This is an analysis of my thoughts after reading the Library and Information Commission Report, "Open to All? The Public library and Social Exclusion" Volume 3: Working Papers", 2000.
As this report was published nine years ago, some of it's information is now outdated. It is interesting, however, to see the thoughts at the time and track the changes that have come about since then. At the time there was concern that public libraries were seen as catering for middle classes. Muddiman (2000), considers that social exclusion is complex, widespread, and needs to be tackled by the whole library movement "Rather than strategies which approach exclusion as an ephemeral of peripheral concern." In 1998, the Schools Standards and Framework Act set up Education Action Zones to give priority to literacy and numeracy in partnership with schools, business, LEA's and parents. They were given £750,000 from government and £250,000 from private partners to find innovative ways to increase learning. They had an intended lifespan of 5 years, when some of them turned into Excellence in Cities action zones. I found this information on the DfEE website. I would like to find out what has happened to them. It seems like another reserach project. I mention this, because some children's mobile libraries had some dealings with the EAZ's. I know we visited certatin schools and certatian area's as part of the Reading Rocket because they were in the Education Action Zone's of Derby. It would be interesting to find out if any of that money was used to fund Children's mobile libraries.
In the conclusion of Vincent's chapter about Public libraries, children and young people, and social exclusion, he predicts that the "Flurry of Activity", out reach and community initiatives, at that time would not last long. He believed that external funding would run out leaving projects to be either mainstream funded to the detriment of other services, or to stop entirely. I think that his prediction was right, it is certainly what happened to the Reading Rocket. However, the Bookstart scheme started in 1992, and has grown and developed giving free books to children up to the age of 5, and some offshoots of the scheme giving free books to children of the age of 11. I think I really need to check my facts for that. The good thing about the bookstart scheme is that it brings together health visitors, educational or care establishments, parents and Libraries. West Sussex libraries have two children's mobile, one of them has been around for a while, and because of the success with its work with the bookstart scheme it has persuaded its authorty to purchase a second mobile library.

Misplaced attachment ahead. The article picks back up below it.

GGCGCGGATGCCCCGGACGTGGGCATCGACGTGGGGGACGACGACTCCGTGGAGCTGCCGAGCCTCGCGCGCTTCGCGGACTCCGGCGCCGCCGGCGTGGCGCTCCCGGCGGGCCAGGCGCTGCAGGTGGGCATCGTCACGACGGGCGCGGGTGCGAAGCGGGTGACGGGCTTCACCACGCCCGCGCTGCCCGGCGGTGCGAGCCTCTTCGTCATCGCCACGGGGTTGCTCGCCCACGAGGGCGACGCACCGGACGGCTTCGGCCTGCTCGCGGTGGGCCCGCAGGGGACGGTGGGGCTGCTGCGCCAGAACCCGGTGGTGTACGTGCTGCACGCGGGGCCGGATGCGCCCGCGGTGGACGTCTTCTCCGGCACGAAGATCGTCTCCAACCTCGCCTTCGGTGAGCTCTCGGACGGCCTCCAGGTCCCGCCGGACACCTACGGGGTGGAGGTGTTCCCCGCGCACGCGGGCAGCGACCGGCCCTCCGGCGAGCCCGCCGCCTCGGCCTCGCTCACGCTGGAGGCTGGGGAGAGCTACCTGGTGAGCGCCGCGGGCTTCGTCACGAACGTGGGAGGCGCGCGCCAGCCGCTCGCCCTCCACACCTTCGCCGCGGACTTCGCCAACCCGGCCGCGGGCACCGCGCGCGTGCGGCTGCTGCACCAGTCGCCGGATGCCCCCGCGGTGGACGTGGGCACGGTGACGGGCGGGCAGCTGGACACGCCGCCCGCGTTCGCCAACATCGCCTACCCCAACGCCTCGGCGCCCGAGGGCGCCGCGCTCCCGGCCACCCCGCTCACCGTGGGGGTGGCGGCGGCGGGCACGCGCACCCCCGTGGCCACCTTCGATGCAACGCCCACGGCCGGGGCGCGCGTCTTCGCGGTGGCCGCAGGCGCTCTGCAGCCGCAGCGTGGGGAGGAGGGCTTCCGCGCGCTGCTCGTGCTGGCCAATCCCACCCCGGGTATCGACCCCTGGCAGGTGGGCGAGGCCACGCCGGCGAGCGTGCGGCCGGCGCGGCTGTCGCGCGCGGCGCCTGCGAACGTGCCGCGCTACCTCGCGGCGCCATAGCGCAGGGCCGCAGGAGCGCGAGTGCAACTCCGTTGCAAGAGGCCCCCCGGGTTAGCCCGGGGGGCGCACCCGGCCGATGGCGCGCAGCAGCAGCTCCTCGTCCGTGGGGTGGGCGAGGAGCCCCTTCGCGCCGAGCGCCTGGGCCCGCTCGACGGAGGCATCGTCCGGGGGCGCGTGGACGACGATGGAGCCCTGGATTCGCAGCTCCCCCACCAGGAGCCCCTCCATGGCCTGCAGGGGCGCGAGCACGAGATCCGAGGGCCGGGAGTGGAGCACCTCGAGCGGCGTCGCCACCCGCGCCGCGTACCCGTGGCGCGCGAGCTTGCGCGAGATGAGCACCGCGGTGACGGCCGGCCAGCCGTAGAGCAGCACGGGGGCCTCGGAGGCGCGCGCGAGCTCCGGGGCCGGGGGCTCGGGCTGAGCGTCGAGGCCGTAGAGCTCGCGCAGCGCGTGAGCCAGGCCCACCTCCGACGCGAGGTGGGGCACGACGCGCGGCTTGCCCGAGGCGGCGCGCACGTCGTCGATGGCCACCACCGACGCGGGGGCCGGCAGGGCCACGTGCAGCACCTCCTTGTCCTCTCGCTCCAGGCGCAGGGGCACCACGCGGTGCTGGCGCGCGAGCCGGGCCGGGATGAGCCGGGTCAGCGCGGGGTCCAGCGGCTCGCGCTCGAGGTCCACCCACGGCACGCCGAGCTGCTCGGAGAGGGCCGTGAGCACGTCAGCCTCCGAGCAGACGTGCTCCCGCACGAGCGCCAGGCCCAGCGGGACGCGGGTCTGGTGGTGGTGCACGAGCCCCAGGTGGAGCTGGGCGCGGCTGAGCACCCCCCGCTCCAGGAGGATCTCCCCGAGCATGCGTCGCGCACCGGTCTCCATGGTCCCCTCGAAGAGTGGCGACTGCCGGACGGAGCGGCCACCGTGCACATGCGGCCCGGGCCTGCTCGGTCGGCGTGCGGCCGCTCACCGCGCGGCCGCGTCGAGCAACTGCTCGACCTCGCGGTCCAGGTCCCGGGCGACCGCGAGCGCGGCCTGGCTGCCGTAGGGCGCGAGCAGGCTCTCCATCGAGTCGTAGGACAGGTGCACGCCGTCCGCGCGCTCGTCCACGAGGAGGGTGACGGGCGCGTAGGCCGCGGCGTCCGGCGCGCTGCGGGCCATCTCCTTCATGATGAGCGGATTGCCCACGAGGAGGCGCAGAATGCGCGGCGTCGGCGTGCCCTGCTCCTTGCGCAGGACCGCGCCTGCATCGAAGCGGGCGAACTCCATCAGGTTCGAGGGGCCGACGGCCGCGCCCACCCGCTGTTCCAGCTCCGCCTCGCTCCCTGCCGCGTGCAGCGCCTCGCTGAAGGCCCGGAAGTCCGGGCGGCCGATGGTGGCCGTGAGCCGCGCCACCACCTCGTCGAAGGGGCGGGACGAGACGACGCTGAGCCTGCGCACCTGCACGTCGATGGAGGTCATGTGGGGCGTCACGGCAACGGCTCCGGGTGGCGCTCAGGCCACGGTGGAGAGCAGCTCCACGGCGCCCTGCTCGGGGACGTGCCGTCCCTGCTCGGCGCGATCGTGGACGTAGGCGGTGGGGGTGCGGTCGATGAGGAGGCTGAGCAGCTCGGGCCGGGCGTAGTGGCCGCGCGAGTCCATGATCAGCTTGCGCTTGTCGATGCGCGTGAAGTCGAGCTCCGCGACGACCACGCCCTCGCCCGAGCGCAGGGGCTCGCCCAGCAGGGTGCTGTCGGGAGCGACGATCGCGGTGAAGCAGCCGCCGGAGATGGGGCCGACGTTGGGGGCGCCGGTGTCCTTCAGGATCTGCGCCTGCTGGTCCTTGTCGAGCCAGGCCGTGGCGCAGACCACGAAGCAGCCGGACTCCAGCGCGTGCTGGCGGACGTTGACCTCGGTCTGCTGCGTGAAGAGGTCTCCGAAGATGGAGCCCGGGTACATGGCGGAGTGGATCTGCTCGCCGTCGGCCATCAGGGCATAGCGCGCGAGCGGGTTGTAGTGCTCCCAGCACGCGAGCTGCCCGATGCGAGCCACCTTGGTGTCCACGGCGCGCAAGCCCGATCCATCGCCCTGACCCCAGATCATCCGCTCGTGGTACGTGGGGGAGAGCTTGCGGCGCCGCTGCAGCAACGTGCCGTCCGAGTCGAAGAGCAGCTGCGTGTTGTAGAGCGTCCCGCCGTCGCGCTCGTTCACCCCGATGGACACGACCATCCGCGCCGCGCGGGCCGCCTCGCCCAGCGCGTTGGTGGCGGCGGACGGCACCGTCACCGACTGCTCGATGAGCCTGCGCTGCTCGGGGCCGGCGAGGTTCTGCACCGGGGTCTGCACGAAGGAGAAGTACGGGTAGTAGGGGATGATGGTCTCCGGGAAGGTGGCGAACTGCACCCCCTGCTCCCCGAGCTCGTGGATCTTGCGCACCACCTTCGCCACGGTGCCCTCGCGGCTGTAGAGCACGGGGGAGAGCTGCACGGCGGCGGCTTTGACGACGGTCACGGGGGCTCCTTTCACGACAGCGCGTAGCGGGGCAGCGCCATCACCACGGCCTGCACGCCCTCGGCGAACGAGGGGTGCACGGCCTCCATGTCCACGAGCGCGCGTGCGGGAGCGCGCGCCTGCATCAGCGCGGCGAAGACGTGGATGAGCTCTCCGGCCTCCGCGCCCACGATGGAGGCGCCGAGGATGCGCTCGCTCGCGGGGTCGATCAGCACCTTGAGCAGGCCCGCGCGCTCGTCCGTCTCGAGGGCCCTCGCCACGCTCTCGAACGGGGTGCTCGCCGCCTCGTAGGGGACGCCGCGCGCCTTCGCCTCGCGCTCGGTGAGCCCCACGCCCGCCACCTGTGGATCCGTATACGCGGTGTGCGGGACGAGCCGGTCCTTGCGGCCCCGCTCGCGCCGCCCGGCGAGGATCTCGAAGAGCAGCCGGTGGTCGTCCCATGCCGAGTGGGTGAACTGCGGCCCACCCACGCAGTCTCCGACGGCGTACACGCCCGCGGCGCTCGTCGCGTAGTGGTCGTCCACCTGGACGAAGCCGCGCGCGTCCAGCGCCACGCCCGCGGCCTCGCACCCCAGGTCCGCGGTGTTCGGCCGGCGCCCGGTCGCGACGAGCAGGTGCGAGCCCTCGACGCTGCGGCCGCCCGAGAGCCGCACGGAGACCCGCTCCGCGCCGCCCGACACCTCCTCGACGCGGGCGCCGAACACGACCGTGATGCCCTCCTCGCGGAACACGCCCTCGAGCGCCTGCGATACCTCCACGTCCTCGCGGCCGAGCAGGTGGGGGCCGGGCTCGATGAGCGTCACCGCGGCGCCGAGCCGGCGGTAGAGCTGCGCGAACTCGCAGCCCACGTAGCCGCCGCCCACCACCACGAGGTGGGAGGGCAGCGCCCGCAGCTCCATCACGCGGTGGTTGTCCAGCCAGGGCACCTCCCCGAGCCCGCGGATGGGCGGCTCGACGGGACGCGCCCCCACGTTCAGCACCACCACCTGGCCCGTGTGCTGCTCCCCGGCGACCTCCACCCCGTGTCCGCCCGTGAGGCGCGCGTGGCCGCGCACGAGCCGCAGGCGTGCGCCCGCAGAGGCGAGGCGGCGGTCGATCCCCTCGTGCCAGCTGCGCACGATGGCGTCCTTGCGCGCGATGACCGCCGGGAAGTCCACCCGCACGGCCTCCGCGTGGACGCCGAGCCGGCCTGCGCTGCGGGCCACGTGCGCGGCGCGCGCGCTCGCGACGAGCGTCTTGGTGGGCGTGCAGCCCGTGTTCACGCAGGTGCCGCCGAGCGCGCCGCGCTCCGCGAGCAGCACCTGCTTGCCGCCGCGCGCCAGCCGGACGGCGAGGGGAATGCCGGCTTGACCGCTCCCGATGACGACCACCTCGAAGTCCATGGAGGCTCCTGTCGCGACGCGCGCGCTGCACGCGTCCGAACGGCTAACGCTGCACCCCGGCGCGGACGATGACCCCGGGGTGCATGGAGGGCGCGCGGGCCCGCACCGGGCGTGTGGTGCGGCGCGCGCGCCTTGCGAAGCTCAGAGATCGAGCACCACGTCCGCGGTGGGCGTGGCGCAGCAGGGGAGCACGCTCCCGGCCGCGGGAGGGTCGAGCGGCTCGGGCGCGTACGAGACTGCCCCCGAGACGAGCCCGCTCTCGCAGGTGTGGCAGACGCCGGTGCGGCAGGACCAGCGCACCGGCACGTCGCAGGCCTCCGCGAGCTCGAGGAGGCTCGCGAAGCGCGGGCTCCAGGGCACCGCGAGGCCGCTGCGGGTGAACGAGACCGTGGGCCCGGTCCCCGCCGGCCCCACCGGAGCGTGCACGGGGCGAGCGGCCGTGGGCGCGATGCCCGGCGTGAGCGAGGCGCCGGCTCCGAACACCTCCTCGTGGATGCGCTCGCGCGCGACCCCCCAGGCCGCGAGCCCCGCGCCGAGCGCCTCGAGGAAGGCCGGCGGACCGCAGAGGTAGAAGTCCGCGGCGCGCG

Back to Vincent, he lists a number of library initiatives that involves to fostering of literacy in libraries. for insatance summer reading schemes. holiday activities and work with men and boys. He acknowledges that libraries have a responsibility to advance literacy. He states that at that time less children visited libraries on their own becasue of parents fears of percieved dangers and traffic hazards. Parents do not take them themselves instead. He feared cutbacks on out reach and community based work and cites mobile library services for children as being under threat. He also believs that there will be in consequence a reduction of feedback from local communities and a reduction in library posts with a special responsibility for children. He is worried about the training of librarians, and in 2000 there was a reduction of courses for librarians specialising in working with children.
This is at a time when children's library work was becoming important. The 1995 "Investing in Children" report says that taking the library into the community into places that are different, is the way to reach parents and children who would not go into a library building. People who visit a children's mobile library are commonly heard to say "I have never been into a library before".